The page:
My favorite places to shop in London are the vintage areas and markets. You’ll love it too if you are all about the hunt for the truly unique and original. Leave the tony neighborhoods of the West End and the madness of the main shopping streets and head to gritty Brick Lane for some of the best fashion vintage shopping on the globe. It’s not posh or pretty, but Brick Lane has a great assortment of vintage stores that offer their wares categorized with British military precision. Prices are in the reasonable range and in the individually owned stores you can feel free to haggle a bit. Blitz was the star store; the assortment and quality of their vintage merchandise blew me away. Expertly curated, make sure you visit the basement for their clearance area where I scored some fringed pieces that are totally on trend, leather and furs, and classic capes that I know will be standouts come the fall. Once you’ve made your way down Brick Lane, be sure to hit nearby Spitafields Market where you can find independent purveyors of fashion both vintage and current. It was love at first site for me when I walked in Collectif. This retro rockabilly boutique was all 40’s and 50’s sex symbol with a new age edge stray cat strut that just won’t quit. Shopping making you thirsty and working a Jack The Ripper fascination? Be sure to stop by The Ten Bells for a pint (or two) before heading back to modern day reality.
For his latest (soon-to-be) bestseller, “Once Upon a Time in Russia: The Rise of the Oligarchs and the Greatest Wealth in History,” Ben Mezrich turns his laser-like gaze to the high-stakes story of two Russian oligarchs. The rise and fall of Boris Berezovsky and Roman Abramovich may seem more like a Robert Ludlum novel than a Ben Mezrich-crafted true-crime account, but Ben, who lives and writes in Boston, covers this new turf like a seasoned foreign correspondent. The author of a dozen books, including “The Accidental Billionaires” (which became the Oscar-winning film “The Social Network”), Ben sat down with our own Carol Beggy just a couple of days after the book’s release to talk about his “first grown up book,” what he learned while researching some of the world’s wealthiest (and most corjrupt) people, and what his next project is going to be. And, yes, he talks about his next Hollywood deal.
(Ed. Note: Ben’s wife, Tonya, is styleboston’s chief fashion correspondent.)
Video produced by V-Neck Media
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The talented Matt Nathanson is an American singer-songwriter, whose work is a blend of folk and a bit of rock. Originally from Lexington, MA but now a resident of San Franscisco, he has an amazing voice and plays acoustic (sometimes a 12-string) electric guitar, both solo and with a full band. You might recognize him with his platinum selling song, “Come On Get Higher.”
The 43 year-old singer-songwriter released his 8th album, Last of the Great Pretenders, on July 16th, 2013 and was his 3rd album with Vanguard Records. His first single, “Mission Bells” was released on March 11th on San Fran radio station KFOG. This album debuted at #16 on the Billboard Top 200.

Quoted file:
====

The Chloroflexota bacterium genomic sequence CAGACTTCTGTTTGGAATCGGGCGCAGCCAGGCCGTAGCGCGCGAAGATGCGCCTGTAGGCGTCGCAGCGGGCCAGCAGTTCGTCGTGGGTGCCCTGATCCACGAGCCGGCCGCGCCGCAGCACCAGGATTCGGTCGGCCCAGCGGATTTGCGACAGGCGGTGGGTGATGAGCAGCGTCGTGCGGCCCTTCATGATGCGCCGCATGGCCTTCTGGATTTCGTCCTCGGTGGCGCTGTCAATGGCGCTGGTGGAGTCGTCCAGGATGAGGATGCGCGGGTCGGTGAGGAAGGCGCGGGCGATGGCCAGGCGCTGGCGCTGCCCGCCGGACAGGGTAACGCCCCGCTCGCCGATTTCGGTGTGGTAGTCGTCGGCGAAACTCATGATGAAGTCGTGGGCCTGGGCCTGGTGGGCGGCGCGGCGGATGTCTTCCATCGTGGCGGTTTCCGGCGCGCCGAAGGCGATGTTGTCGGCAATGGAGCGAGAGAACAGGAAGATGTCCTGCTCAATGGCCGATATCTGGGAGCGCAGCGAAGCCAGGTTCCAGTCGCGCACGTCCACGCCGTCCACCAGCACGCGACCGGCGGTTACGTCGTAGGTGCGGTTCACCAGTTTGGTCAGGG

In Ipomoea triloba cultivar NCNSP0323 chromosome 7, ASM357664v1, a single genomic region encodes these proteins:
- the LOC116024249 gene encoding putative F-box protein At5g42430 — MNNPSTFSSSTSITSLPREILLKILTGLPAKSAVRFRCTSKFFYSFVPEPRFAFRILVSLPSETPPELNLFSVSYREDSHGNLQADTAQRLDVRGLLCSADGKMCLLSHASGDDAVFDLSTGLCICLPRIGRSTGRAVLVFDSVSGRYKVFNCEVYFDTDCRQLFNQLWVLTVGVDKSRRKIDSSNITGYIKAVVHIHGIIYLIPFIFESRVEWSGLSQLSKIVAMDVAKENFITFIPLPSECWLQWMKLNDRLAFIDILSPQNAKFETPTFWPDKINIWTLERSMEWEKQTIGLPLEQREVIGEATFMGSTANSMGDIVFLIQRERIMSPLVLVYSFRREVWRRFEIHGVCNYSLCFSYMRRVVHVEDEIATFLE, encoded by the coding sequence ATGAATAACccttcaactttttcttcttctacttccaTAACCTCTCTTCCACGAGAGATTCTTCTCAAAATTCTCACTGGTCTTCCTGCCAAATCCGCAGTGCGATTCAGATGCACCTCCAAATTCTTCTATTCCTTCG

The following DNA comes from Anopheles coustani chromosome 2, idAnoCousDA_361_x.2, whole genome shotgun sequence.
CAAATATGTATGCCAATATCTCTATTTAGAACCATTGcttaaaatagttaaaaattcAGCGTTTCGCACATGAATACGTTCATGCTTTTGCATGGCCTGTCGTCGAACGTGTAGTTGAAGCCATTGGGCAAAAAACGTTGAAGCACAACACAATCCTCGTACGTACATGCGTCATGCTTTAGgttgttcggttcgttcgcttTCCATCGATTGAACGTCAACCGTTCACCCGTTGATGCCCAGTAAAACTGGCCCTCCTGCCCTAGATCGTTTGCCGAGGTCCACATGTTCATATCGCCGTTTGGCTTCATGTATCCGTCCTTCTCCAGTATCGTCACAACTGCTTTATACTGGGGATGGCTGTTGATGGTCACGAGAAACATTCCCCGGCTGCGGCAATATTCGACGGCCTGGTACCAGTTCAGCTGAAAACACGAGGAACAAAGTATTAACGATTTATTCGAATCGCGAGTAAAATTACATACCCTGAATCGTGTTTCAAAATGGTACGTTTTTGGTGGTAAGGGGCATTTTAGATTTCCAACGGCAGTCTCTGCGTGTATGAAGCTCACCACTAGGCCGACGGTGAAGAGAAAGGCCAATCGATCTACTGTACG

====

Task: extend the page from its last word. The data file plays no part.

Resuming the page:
His songs have been featured on TV shows such as: “NCIS”, “One Tree Hill”, “Private Practice”, “Women’s Murder Club”, “Big Shots”, “Scrubs”, “The Vampire Diaries”, “Life Unexpected”, “The Bachelor” and more.
Matt is currently touring with his band, which features Aaron Tap (acoustic & electric guitar), Victor Indrizzo (drums), Chris Reynolds (drums, engineer and synthesizer), Jake Sinclair (bass, drums, guitar, mixing, producer, programming, background vocals), and Mike Viola (bass, guitar, keyboards, producer, background vocals).
One of the bi-products of the wine-making biz that keeps us busy on weekends in our vineyard in El Penedés, the wine region of Catalunya, is the proliferation of fresh grape leaves on our vines. (Duh!) In May or June, grape growers undertake the labor-intensive process of “leafing” and “suckering” the vines, which means that you remove all of the stems that have no fruit, and you also snap off big leaves that are casting shadows on the baby grape clusters. The leafing also gives the fruit more air and minimizes the possibility of icky mold growth. (“Sin miedo!” our local helper tells us: Snap off the excess growth WITHOUT FEAR!)
Last year, during our first season with the white grapes that are now slowly fermenting into “cava” (Spanish champagne), we were pretty thoroughly focused on getting all of the steps right. This year, I had the wherewithal, with the help of daughter Stassa, to collect a few of the largest grape leaves and tuck them away in a plastic bag for later use, after we recovered from the very hot and sweaty leafing process!
My motive? DOLMADES! I had read up last year on the quickest and easiest way to stuff your own grape leaves, guided by Martha Stewart and a dozen other on-line cooking websites, many of them Greek-oriented. And then I promptly forgot it. So while the leaves were still mostly green and supple, I consulted the Internet once again, and I went for what seemed like a fool-proof and remarkably rapid method of preparing the grape leaves for stuffing: blanch them for a few seconds in boiling water.
It worked pretty well, and the results were tasty if a bit chewy. The stuffing process itself was less laborious than I’d anticipated, and it helps if you can make it into a fun assembly-line process in the kitchen.
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CHIEF FASHION CORRESPONDENT